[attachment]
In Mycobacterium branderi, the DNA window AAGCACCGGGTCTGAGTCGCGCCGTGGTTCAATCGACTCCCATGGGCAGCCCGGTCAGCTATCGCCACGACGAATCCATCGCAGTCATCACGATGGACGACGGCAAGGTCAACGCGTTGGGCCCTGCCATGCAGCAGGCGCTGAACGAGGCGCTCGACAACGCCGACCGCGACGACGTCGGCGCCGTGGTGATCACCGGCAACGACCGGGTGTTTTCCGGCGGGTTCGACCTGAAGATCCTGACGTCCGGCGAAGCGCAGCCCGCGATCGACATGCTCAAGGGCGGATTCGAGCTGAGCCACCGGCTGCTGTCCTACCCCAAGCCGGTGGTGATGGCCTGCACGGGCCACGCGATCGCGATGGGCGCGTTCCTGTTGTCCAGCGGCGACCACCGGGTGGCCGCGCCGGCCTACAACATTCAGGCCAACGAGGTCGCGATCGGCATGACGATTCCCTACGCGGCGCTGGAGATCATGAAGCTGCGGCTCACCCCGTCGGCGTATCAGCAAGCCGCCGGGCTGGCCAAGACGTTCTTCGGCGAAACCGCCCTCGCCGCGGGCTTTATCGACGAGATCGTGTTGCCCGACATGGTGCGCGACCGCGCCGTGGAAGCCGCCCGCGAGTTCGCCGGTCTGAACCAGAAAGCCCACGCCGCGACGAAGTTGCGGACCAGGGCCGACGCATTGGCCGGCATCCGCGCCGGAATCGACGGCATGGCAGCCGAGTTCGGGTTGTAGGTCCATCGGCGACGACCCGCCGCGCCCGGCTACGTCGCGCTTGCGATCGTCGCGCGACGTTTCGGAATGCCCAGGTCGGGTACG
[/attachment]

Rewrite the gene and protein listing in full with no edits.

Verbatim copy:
In Mycobacterium branderi, the DNA window AAGCACCGGGTCTGAGTCGCGCCGTGGTTCAATCGACTCCCATGGGCAGCCCGGTCAGCTATCGCCACGACGAATCCATCGCAGTCATCACGATGGACGACGGCAAGGTCAACGCGTTGGGCCCTGCCATGCAGCAGGCGCTGAACGAGGCGCTCGACAACGCCGACCGCGACGACGTCGGCGCCGTGGTGATCACCGGCAACGACCGGGTGTTTTCCGGCGGGTTCGACCTGAAGATCCTGACGTCCGGCGAAGCGCAGCCCGCGATCGACATGCTCAAGGGCGGATTCGAGCTGAGCCACCGGCTGCTGTCCTACCCCAAGCCGGTGGTGATGGCCTGCACGGGCCACGCGATCGCGATGGGCGCGTTCCTGTTGTCCAGCGGCGACCACCGGGTGGCCGCGCCGGCCTACAACATTCAGGCCAACGAGGTCGCGATCGGCATGACGATTCCCTACGCGGCGCTGGAGATCATGAAGCTGCGGCTCACCCCGTCGGCGTATCAGCAAGCCGCCGGGCTGGCCAAGACGTTCTTCGGCGAAACCGCCCTCGCCGCGGGCTTTATCGACGAGATCGTGTTGCCCGACATGGTGCGCGACCGCGCCGTGGAAGCCGCCCGCGAGTTCGCCGGTCTGAACCAGAAAGCCCACGCCGCGACGAAGTTGCGGACCAGGGCCGACGCATTGGCCGGCATCCGCGCCGGAATCGACGGCATGGCAGCCGAGTTCGGGTTGTAGGTCCATCGGCGACGACCCGCCGCGCCCGGCTACGTCGCGCTTGCGATCGTCGCGCGACGTTTCGGAATGCCCAGGTCGGGTACG